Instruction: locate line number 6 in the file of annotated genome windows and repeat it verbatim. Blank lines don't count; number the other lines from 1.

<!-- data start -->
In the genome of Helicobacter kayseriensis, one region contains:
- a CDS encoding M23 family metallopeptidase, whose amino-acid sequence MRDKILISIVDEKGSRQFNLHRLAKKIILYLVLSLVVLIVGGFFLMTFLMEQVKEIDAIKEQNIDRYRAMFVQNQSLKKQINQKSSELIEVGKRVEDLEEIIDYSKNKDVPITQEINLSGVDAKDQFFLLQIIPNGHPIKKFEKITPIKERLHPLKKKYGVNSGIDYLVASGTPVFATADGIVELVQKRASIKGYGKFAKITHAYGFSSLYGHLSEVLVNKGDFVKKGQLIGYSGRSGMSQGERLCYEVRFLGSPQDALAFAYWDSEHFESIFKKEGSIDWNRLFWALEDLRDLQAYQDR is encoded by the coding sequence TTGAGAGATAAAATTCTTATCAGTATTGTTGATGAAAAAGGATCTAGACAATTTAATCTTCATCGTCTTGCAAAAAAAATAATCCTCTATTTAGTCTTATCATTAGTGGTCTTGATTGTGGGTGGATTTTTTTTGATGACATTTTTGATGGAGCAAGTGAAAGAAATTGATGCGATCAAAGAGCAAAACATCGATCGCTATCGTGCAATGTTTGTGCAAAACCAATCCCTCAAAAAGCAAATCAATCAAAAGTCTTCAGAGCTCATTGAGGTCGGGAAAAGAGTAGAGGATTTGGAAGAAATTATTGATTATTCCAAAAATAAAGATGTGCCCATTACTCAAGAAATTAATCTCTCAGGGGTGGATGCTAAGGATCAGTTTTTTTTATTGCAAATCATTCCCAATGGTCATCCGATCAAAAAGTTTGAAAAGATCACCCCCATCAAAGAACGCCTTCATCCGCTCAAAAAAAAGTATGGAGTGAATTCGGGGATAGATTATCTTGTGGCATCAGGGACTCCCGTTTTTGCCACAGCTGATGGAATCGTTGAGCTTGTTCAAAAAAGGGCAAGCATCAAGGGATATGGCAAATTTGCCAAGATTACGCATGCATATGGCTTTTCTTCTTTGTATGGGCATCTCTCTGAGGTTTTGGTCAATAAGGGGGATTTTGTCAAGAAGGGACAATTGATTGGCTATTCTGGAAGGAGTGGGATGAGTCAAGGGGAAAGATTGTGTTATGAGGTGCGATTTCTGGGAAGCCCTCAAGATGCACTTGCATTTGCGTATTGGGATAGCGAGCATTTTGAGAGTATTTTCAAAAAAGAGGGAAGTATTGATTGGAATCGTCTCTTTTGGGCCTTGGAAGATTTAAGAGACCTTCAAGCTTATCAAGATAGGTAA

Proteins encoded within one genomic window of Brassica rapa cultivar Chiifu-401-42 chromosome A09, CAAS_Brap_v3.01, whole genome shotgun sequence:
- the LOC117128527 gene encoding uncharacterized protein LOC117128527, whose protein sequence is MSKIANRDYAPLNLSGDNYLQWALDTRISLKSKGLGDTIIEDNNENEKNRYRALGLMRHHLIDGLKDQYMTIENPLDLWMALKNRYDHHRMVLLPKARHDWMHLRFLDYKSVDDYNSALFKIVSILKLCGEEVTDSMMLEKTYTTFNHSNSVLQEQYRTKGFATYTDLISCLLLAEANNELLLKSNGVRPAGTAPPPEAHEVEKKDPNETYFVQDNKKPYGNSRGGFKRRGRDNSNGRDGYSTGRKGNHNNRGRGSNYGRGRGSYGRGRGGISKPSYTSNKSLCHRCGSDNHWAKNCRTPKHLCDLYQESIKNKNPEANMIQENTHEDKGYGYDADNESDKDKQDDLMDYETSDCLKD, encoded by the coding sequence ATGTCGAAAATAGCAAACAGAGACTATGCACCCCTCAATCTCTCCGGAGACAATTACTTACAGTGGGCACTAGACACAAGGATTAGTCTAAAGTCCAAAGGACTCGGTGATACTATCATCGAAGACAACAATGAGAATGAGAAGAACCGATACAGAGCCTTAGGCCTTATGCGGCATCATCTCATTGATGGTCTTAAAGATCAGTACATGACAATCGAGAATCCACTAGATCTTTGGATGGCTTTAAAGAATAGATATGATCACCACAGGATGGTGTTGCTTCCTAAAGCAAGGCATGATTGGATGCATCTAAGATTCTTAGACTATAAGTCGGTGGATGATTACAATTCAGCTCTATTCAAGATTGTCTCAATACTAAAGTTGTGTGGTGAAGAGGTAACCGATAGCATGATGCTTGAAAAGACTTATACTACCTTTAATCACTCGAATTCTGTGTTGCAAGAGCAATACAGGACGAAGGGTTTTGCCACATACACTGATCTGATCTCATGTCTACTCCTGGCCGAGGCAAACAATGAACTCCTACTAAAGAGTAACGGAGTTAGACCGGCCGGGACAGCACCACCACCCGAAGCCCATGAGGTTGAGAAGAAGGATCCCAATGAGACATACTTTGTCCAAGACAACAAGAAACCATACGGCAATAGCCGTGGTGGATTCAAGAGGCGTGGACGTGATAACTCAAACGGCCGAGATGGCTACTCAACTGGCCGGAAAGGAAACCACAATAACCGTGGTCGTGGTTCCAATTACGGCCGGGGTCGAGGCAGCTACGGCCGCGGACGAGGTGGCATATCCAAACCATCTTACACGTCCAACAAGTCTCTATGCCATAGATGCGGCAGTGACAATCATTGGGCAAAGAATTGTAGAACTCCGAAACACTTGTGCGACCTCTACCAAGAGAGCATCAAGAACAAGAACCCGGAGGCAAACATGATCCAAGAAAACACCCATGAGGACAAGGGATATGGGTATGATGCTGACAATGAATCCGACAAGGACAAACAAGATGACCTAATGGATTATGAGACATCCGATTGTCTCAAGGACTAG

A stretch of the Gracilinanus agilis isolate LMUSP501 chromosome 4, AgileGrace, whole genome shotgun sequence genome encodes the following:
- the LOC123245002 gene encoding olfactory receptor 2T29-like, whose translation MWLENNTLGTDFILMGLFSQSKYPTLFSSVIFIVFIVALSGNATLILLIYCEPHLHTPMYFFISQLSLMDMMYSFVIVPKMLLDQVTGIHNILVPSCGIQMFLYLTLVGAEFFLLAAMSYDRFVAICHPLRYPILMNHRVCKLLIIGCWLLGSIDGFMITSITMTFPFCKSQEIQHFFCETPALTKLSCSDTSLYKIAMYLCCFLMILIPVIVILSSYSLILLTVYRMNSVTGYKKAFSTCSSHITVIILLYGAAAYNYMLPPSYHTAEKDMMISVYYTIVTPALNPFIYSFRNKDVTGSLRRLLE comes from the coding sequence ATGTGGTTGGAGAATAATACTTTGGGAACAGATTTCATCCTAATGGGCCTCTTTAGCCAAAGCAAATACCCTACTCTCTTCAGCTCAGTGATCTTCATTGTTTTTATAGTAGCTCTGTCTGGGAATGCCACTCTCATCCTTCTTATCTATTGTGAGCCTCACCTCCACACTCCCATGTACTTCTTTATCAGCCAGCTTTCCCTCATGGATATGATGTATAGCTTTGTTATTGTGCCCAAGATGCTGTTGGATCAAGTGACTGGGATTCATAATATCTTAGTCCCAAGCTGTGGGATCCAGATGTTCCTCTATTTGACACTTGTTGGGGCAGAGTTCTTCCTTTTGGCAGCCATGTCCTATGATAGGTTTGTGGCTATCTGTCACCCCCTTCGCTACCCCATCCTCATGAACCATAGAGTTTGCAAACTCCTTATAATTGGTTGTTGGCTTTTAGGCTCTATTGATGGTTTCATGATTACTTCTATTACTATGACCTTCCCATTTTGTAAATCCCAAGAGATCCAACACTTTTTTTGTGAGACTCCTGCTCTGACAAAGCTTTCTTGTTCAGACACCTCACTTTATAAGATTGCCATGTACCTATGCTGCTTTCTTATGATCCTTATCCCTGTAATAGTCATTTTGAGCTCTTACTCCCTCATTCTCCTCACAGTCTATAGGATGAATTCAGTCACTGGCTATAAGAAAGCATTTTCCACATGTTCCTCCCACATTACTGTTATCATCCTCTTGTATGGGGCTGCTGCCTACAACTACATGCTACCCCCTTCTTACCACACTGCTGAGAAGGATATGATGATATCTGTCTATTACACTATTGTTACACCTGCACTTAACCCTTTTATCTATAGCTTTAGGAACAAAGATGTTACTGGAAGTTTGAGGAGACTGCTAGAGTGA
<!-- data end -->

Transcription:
- the LOC123245002 gene encoding olfactory receptor 2T29-like, whose translation MWLENNTLGTDFILMGLFSQSKYPTLFSSVIFIVFIVALSGNATLILLIYCEPHLHTPMYFFISQLSLMDMMYSFVIVPKMLLDQVTGIHNILVPSCGIQMFLYLTLVGAEFFLLAAMSYDRFVAICHPLRYPILMNHRVCKLLIIGCWLLGSIDGFMITSITMTFPFCKSQEIQHFFCETPALTKLSCSDTSLYKIAMYLCCFLMILIPVIVILSSYSLILLTVYRMNSVTGYKKAFSTCSSHITVIILLYGAAAYNYMLPPSYHTAEKDMMISVYYTIVTPALNPFIYSFRNKDVTGSLRRLLE comes from the coding sequence ATGTGGTTGGAGAATAATACTTTGGGAACAGATTTCATCCTAATGGGCCTCTTTAGCCAAAGCAAATACCCTACTCTCTTCAGCTCAGTGATCTTCATTGTTTTTATAGTAGCTCTGTCTGGGAATGCCACTCTCATCCTTCTTATCTATTGTGAGCCTCACCTCCACACTCCCATGTACTTCTTTATCAGCCAGCTTTCCCTCATGGATATGATGTATAGCTTTGTTATTGTGCCCAAGATGCTGTTGGATCAAGTGACTGGGATTCATAATATCTTAGTCCCAAGCTGTGGGATCCAGATGTTCCTCTATTTGACACTTGTTGGGGCAGAGTTCTTCCTTTTGGCAGCCATGTCCTATGATAGGTTTGTGGCTATCTGTCACCCCCTTCGCTACCCCATCCTCATGAACCATAGAGTTTGCAAACTCCTTATAATTGGTTGTTGGCTTTTAGGCTCTATTGATGGTTTCATGATTACTTCTATTACTATGACCTTCCCATTTTGTAAATCCCAAGAGATCCAACACTTTTTTTGTGAGACTCCTGCTCTGACAAAGCTTTCTTGTTCAGACACCTCACTTTATAAGATTGCCATGTACCTATGCTGCTTTCTTATGATCCTTATCCCTGTAATAGTCATTTTGAGCTCTTACTCCCTCATTCTCCTCACAGTCTATAGGATGAATTCAGTCACTGGCTATAAGAAAGCATTTTCCACATGTTCCTCCCACATTACTGTTATCATCCTCTTGTATGGGGCTGCTGCCTACAACTACATGCTACCCCCTTCTTACCACACTGCTGAGAAGGATATGATGATATCTGTCTATTACACTATTGTTACACCTGCACTTAACCCTTTTATCTATAGCTTTAGGAACAAAGATGTTACTGGAAGTTTGAGGAGACTGCTAGAGTGA